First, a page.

From Panama’s Forests to your Coffee Cup
By Cherrye Moore
Somewhere buried in the mountains of Panama’s Chiriqui region, sheltered by the Baru Volcano and massaged by the seducing sound of the nearby Caldera River, your next cup of joe is being born. With annual worldwide production of coffee exceeding 100 million bags and offering up enough java for every person on earth to slurp 100 cups a year, Panama is emerging as a world leader in the coffee market.
For years Panama was overshadowed by neighboring Columbia and Costa Rica as coffee plantation hot spots, but recent international success has demanded that coffee connoisseurs take notice. Hacienda La Esmeralda, one of Panama’s premier coffee plantations, broke records when its Geisha coffee received the title of World’s Best Specialty Coffee by the Specialty Coffee Association of America for the third consecutive year, and then sold its award-winning Geisha for $130 per pound. This plantation’s accomplishments have spurred interest in Panama’s coffee empire and directed attention to the Boquete region.
Not to diminish the work of “Mr. Starbucks”, a major investor in Panama’s coffee industry, but that oversized cup of joe goes through more than the recently retrained barista’s fingers before it reaches those caffeine-deprived lips. Here is a quick rundown of how world famous brew is produced and an inside look into gourmet coffee farming.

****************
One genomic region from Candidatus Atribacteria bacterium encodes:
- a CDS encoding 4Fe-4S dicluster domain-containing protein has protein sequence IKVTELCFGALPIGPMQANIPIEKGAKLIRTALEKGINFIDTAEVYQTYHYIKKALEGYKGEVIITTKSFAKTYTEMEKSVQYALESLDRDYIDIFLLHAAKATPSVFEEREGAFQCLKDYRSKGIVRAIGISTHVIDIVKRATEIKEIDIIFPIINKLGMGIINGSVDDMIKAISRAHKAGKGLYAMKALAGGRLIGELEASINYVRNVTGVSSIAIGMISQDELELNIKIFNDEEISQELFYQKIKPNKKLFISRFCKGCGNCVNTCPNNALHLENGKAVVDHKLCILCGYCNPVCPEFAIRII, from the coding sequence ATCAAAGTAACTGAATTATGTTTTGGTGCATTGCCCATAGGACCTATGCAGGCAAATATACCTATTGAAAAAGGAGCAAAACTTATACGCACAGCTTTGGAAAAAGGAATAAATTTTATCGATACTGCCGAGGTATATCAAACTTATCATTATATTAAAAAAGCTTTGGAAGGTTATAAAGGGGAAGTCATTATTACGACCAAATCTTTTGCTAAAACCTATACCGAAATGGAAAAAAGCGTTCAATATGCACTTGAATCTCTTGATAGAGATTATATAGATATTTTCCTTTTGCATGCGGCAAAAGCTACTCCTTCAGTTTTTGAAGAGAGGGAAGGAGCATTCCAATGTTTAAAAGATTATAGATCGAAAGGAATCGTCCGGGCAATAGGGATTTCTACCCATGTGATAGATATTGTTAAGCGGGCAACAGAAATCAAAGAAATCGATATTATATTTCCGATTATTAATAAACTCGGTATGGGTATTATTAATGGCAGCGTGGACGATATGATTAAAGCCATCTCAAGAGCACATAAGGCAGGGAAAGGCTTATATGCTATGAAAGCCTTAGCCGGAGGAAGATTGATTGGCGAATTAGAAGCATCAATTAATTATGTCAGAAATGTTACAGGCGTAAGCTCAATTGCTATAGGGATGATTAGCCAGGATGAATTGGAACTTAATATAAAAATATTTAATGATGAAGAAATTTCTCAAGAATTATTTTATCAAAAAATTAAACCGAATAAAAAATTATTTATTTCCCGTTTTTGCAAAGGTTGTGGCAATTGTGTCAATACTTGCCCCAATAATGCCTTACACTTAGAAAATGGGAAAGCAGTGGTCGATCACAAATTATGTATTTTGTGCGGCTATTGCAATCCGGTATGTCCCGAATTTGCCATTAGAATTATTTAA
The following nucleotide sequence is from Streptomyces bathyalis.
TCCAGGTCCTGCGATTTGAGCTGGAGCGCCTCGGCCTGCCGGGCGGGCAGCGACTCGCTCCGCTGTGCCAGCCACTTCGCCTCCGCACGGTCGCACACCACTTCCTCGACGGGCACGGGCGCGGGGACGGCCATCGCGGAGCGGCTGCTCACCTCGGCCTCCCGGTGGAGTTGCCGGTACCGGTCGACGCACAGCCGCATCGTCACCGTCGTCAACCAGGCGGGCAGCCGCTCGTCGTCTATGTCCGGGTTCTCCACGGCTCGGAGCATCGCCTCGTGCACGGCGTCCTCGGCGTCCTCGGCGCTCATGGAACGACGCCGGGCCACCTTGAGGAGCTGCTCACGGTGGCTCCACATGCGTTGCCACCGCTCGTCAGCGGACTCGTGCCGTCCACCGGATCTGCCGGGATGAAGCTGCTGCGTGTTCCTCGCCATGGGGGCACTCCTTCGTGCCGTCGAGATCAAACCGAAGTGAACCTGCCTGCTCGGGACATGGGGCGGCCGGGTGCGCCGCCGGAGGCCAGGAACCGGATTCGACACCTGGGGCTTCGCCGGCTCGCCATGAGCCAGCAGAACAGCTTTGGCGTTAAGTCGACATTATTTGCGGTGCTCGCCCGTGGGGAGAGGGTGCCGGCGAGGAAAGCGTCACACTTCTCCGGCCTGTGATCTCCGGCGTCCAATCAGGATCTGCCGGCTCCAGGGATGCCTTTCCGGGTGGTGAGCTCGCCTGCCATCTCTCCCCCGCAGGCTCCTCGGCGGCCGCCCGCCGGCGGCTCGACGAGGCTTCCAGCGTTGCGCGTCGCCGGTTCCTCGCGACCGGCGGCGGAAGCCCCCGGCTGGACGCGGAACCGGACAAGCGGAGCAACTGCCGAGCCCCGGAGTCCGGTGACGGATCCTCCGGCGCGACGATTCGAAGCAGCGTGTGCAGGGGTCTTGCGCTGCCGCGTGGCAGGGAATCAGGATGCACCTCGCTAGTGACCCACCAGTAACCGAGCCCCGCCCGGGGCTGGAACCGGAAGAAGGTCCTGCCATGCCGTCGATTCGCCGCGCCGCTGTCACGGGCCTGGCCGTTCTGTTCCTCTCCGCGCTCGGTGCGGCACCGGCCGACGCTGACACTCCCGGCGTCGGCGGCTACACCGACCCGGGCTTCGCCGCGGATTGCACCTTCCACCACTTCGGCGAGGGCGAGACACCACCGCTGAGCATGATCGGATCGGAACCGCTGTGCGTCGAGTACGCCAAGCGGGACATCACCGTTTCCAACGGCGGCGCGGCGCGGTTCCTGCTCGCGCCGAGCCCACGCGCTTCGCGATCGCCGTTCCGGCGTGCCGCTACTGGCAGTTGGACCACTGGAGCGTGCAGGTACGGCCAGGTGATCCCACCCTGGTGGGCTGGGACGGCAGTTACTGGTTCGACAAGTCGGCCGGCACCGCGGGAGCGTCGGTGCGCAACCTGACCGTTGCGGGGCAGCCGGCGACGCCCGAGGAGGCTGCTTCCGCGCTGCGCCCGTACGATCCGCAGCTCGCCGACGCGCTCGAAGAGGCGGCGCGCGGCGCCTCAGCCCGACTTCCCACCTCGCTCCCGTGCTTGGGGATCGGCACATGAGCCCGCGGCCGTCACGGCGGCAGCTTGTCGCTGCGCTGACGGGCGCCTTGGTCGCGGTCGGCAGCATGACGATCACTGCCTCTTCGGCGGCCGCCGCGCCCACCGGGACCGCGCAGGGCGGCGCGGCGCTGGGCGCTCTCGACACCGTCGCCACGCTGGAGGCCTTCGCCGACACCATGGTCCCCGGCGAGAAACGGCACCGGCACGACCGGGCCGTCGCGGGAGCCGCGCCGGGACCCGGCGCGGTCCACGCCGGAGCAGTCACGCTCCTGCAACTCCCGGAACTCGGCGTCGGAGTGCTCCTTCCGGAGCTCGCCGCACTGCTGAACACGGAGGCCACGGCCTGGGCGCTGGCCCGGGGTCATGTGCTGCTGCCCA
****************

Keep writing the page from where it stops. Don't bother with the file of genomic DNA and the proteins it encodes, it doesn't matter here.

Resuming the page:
The perfect cup of coffee derives from the perfect bean that is produced in, you guessed it, the perfect soil. Boquete’s award-winning plantations are spread over volcanic black land and offer the perfect combination of shade, sun and humidity. The serene rainforests and tropical flora enrich the land and produce the sweet floral and citrus flavors that make Boquete coffees distinct.
Harvesting coffee beans is an industry of its own and many of the 30,000 Guaymi Indian families in Panama depend on harvest season for their livelihood. Coffee trees produce berries called coffee cherries, that turn red when ripe and ready for picking. The cherry pickers rotate throughout the farm selecting the ripest berries for production and gathering them in a five gallon container called a lata. Earning $1.50 per lata, the entire family - mothers, fathers, and children - pitch in to help. The Guaymi Indians are vital to the success of a coffee plantation and many farms value their contributions.
The world-renowned coffee farm Hacienda La Esmeralda implemented a full-time nursery where children are offered nutritional meals and educational programs while their parents harvest cherry beans. Additionally, they provide weekly medical and dental visits for the staff and their children and present cash bonuses and a Christmas toy to each child. Progressive farms such as this enjoy loyalty from their pickers and ensure they are able to secure the finest workers every season. (Continued on page 2)